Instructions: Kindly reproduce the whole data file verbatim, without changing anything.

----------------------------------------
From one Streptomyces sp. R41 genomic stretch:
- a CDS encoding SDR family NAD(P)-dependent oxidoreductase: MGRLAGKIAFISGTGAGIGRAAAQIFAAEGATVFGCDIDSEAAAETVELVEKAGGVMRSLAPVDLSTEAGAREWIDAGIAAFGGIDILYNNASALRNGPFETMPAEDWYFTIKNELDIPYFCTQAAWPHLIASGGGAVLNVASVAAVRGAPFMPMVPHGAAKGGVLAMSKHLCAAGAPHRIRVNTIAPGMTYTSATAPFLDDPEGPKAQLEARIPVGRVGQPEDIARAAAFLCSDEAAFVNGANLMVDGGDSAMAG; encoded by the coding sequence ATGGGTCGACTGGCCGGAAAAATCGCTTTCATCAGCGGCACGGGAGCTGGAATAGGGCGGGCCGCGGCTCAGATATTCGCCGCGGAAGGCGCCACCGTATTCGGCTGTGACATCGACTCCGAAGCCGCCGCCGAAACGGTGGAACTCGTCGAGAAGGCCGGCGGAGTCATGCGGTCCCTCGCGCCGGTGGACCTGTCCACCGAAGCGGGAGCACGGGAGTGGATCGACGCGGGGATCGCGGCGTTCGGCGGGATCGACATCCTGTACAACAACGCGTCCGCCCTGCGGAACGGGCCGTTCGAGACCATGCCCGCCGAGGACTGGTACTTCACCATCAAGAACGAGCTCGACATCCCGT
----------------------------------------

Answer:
From one Streptomyces sp. R41 genomic stretch:
- a CDS encoding SDR family NAD(P)-dependent oxidoreductase: MGRLAGKIAFISGTGAGIGRAAAQIFAAEGATVFGCDIDSEAAAETVELVEKAGGVMRSLAPVDLSTEAGAREWIDAGIAAFGGIDILYNNASALRNGPFETMPAEDWYFTIKNELDIPYFCTQAAWPHLIASGGGAVLNVASVAAVRGAPFMPMVPHGAAKGGVLAMSKHLCAAGAPHRIRVNTIAPGMTYTSATAPFLDDPEGPKAQLEARIPVGRVGQPEDIARAAAFLCSDEAAFVNGANLMVDGGDSAMAG; encoded by the coding sequence ATGGGTCGACTGGCCGGAAAAATCGCTTTCATCAGCGGCACGGGAGCTGGAATAGGGCGGGCCGCGGCTCAGATATTCGCCGCGGAAGGCGCCACCGTATTCGGCTGTGACATCGACTCCGAAGCCGCCGCCGAAACGGTGGAACTCGTCGAGAAGGCCGGCGGAGTCATGCGGTCCCTCGCGCCGGTGGACCTGTCCACCGAAGCGGGAGCACGGGAGTGGATCGACGCGGGGATCGCGGCGTTCGGCGGGATCGACATCCTGTACAACAACGCGTCCGCCCTGCGGAACGGGCCGTTCGAGACCATGCCCGCCGAGGACTGGTACTTCACCATCAAGAACGAGCTCGACATCCCGT